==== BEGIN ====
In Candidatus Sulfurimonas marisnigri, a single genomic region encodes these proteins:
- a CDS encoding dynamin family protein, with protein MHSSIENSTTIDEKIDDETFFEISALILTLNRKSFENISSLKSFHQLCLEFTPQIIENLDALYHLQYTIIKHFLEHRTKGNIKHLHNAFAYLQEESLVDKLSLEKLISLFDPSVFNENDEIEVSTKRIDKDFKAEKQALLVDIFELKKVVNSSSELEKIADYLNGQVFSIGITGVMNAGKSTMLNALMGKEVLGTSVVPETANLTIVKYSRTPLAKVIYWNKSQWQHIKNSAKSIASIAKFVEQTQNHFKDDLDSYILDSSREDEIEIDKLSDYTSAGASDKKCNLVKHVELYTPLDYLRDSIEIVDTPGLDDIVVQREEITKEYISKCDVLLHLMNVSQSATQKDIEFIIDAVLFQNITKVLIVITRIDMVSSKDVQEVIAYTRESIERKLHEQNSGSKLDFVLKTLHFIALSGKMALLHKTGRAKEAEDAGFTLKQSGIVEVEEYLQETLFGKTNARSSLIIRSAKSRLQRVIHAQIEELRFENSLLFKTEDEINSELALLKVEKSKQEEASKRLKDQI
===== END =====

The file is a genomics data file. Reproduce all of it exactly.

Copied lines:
In Candidatus Sulfurimonas marisnigri, a single genomic region encodes these proteins:
- a CDS encoding dynamin family protein, with protein MHSSIENSTTIDEKIDDETFFEISALILTLNRKSFENISSLKSFHQLCLEFTPQIIENLDALYHLQYTIIKHFLEHRTKGNIKHLHNAFAYLQEESLVDKLSLEKLISLFDPSVFNENDEIEVSTKRIDKDFKAEKQALLVDIFELKKVVNSSSELEKIADYLNGQVFSIGITGVMNAGKSTMLNALMGKEVLGTSVVPETANLTIVKYSRTPLAKVIYWNKSQWQHIKNSAKSIASIAKFVEQTQNHFKDDLDSYILDSSREDEIEIDKLSDYTSAGASDKKCNLVKHVELYTPLDYLRDSIEIVDTPGLDDIVVQREEITKEYISKCDVLLHLMNVSQSATQKDIEFIIDAVLFQNITKVLIVITRIDMVSSKDVQEVIAYTRESIERKLHEQNSGSKLDFVLKTLHFIALSGKMALLHKTGRAKEAEDAGFTLKQSGIVEVEEYLQETLFGKTNARSSLIIRSAKSRLQRVIHAQIEELRFENSLLFKTEDEINSELALLKVEKSKQEEASKRLKDQI